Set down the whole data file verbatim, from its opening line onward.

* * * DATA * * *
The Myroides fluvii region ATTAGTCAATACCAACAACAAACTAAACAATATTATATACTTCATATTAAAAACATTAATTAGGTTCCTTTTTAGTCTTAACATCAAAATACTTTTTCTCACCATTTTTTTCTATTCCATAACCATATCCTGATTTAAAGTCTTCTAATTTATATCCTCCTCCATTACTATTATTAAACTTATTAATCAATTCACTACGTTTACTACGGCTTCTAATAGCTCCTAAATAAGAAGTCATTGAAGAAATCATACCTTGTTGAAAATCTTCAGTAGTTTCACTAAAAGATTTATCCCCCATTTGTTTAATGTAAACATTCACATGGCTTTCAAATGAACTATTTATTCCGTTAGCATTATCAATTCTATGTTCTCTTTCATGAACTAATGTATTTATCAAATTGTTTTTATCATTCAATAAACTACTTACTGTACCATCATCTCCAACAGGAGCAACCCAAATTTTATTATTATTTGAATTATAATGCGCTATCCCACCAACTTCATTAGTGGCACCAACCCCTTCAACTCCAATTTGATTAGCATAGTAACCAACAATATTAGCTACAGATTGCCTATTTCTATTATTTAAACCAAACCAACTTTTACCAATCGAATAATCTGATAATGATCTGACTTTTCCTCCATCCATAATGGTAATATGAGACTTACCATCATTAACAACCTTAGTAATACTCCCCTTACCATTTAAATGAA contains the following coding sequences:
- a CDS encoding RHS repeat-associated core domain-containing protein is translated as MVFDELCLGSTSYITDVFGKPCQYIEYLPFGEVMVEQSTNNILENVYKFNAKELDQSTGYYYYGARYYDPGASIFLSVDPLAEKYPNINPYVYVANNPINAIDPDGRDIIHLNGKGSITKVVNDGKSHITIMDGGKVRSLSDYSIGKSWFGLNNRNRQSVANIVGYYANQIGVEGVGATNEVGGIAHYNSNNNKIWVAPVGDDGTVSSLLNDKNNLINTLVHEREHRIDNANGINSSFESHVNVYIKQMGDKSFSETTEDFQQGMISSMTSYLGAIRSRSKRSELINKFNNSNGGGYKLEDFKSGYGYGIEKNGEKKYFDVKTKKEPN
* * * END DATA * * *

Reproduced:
The Myroides fluvii region ATTAGTCAATACCAACAACAAACTAAACAATATTATATACTTCATATTAAAAACATTAATTAGGTTCCTTTTTAGTCTTAACATCAAAATACTTTTTCTCACCATTTTTTTCTATTCCATAACCATATCCTGATTTAAAGTCTTCTAATTTATATCCTCCTCCATTACTATTATTAAACTTATTAATCAATTCACTACGTTTACTACGGCTTCTAATAGCTCCTAAATAAGAAGTCATTGAAGAAATCATACCTTGTTGAAAATCTTCAGTAGTTTCACTAAAAGATTTATCCCCCATTTGTTTAATGTAAACATTCACATGGCTTTCAAATGAACTATTTATTCCGTTAGCATTATCAATTCTATGTTCTCTTTCATGAACTAATGTATTTATCAAATTGTTTTTATCATTCAATAAACTACTTACTGTACCATCATCTCCAACAGGAGCAACCCAAATTTTATTATTATTTGAATTATAATGCGCTATCCCACCAACTTCATTAGTGGCACCAACCCCTTCAACTCCAATTTGATTAGCATAGTAACCAACAATATTAGCTACAGATTGCCTATTTCTATTATTTAAACCAAACCAACTTTTACCAATCGAATAATCTGATAATGATCTGACTTTTCCTCCATCCATAATGGTAATATGAGACTTACCATCATTAACAACCTTAGTAATACTCCCCTTACCATTTAAATGAA contains the following coding sequences:
- a CDS encoding RHS repeat-associated core domain-containing protein is translated as MVFDELCLGSTSYITDVFGKPCQYIEYLPFGEVMVEQSTNNILENVYKFNAKELDQSTGYYYYGARYYDPGASIFLSVDPLAEKYPNINPYVYVANNPINAIDPDGRDIIHLNGKGSITKVVNDGKSHITIMDGGKVRSLSDYSIGKSWFGLNNRNRQSVANIVGYYANQIGVEGVGATNEVGGIAHYNSNNNKIWVAPVGDDGTVSSLLNDKNNLINTLVHEREHRIDNANGINSSFESHVNVYIKQMGDKSFSETTEDFQQGMISSMTSYLGAIRSRSKRSELINKFNNSNGGGYKLEDFKSGYGYGIEKNGEKKYFDVKTKKEPN